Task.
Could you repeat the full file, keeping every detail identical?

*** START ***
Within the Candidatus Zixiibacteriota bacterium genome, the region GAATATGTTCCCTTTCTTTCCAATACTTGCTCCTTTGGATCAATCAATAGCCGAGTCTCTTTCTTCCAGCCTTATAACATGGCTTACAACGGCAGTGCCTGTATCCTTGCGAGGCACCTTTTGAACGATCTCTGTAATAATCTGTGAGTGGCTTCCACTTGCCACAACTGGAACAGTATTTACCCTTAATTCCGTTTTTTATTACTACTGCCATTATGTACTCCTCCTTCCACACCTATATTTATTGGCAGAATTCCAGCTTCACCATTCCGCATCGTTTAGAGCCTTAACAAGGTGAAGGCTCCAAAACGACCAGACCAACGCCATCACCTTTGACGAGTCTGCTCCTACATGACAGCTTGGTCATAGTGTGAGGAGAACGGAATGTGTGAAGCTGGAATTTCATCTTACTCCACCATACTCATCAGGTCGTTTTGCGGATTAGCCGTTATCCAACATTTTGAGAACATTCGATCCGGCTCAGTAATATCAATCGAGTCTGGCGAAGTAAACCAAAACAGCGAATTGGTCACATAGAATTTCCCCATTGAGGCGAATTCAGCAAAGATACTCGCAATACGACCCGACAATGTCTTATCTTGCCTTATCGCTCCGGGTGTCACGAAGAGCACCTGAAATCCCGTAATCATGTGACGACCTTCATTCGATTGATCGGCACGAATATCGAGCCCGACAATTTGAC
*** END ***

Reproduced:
Within the Candidatus Zixiibacteriota bacterium genome, the region GAATATGTTCCCTTTCTTTCCAATACTTGCTCCTTTGGATCAATCAATAGCCGAGTCTCTTTCTTCCAGCCTTATAACATGGCTTACAACGGCAGTGCCTGTATCCTTGCGAGGCACCTTTTGAACGATCTCTGTAATAATCTGTGAGTGGCTTCCACTTGCCACAACTGGAACAGTATTTACCCTTAATTCCGTTTTTTATTACTACTGCCATTATGTACTCCTCCTTCCACACCTATATTTATTGGCAGAATTCCAGCTTCACCATTCCGCATCGTTTAGAGCCTTAACAAGGTGAAGGCTCCAAAACGACCAGACCAACGCCATCACCTTTGACGAGTCTGCTCCTACATGACAGCTTGGTCATAGTGTGAGGAGAACGGAATGTGTGAAGCTGGAATTTCATCTTACTCCACCATACTCATCAGGTCGTTTTGCGGATTAGCCGTTATCCAACATTTTGAGAACATTCGATCCGGCTCAGTAATATCAATCGAGTCTGGCGAAGTAAACCAAAACAGCGAATTGGTCACATAGAATTTCCCCATTGAGGCGAATTCAGCAAAGATACTCGCAATACGACCCGACAATGTCTTATCTTGCCTTATCGCTCCGGGTGTCACGAAGAGCACCTGAAATCCCGTAATCATGTGACGACCTTCATTCGATTGATCGGCACGAATATCGAGCCCGACAATTTGAC